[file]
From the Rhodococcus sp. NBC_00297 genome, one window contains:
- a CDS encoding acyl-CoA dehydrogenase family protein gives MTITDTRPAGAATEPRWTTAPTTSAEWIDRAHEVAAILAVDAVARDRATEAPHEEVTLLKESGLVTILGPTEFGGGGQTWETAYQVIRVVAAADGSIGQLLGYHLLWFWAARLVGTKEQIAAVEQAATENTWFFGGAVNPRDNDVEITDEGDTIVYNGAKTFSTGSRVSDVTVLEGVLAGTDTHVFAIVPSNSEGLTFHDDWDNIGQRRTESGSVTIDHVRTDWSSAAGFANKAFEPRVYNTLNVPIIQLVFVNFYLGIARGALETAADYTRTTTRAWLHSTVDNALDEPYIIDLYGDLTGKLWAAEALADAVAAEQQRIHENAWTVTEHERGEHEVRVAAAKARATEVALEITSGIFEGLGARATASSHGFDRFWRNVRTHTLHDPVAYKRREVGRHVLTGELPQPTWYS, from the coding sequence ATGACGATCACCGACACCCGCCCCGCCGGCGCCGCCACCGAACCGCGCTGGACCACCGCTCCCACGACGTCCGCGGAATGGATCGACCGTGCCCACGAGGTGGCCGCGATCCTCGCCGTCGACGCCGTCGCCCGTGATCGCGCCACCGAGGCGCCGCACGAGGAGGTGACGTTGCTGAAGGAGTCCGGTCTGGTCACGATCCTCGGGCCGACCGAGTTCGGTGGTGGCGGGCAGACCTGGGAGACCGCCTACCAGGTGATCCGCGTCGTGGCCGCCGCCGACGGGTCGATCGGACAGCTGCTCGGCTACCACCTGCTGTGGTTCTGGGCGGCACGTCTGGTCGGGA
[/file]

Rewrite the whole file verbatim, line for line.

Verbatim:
From the Rhodococcus sp. NBC_00297 genome, one window contains:
- a CDS encoding acyl-CoA dehydrogenase family protein gives MTITDTRPAGAATEPRWTTAPTTSAEWIDRAHEVAAILAVDAVARDRATEAPHEEVTLLKESGLVTILGPTEFGGGGQTWETAYQVIRVVAAADGSIGQLLGYHLLWFWAARLVGTKEQIAAVEQAATENTWFFGGAVNPRDNDVEITDEGDTIVYNGAKTFSTGSRVSDVTVLEGVLAGTDTHVFAIVPSNSEGLTFHDDWDNIGQRRTESGSVTIDHVRTDWSSAAGFANKAFEPRVYNTLNVPIIQLVFVNFYLGIARGALETAADYTRTTTRAWLHSTVDNALDEPYIIDLYGDLTGKLWAAEALADAVAAEQQRIHENAWTVTEHERGEHEVRVAAAKARATEVALEITSGIFEGLGARATASSHGFDRFWRNVRTHTLHDPVAYKRREVGRHVLTGELPQPTWYS, from the coding sequence ATGACGATCACCGACACCCGCCCCGCCGGCGCCGCCACCGAACCGCGCTGGACCACCGCTCCCACGACGTCCGCGGAATGGATCGACCGTGCCCACGAGGTGGCCGCGATCCTCGCCGTCGACGCCGTCGCCCGTGATCGCGCCACCGAGGCGCCGCACGAGGAGGTGACGTTGCTGAAGGAGTCCGGTCTGGTCACGATCCTCGGGCCGACCGAGTTCGGTGGTGGCGGGCAGACCTGGGAGACCGCCTACCAGGTGATCCGCGTCGTGGCCGCCGCCGACGGGTCGATCGGACAGCTGCTCGGCTACCACCTGCTGTGGTTCTGGGCGGCACGTCTGGTCGGGA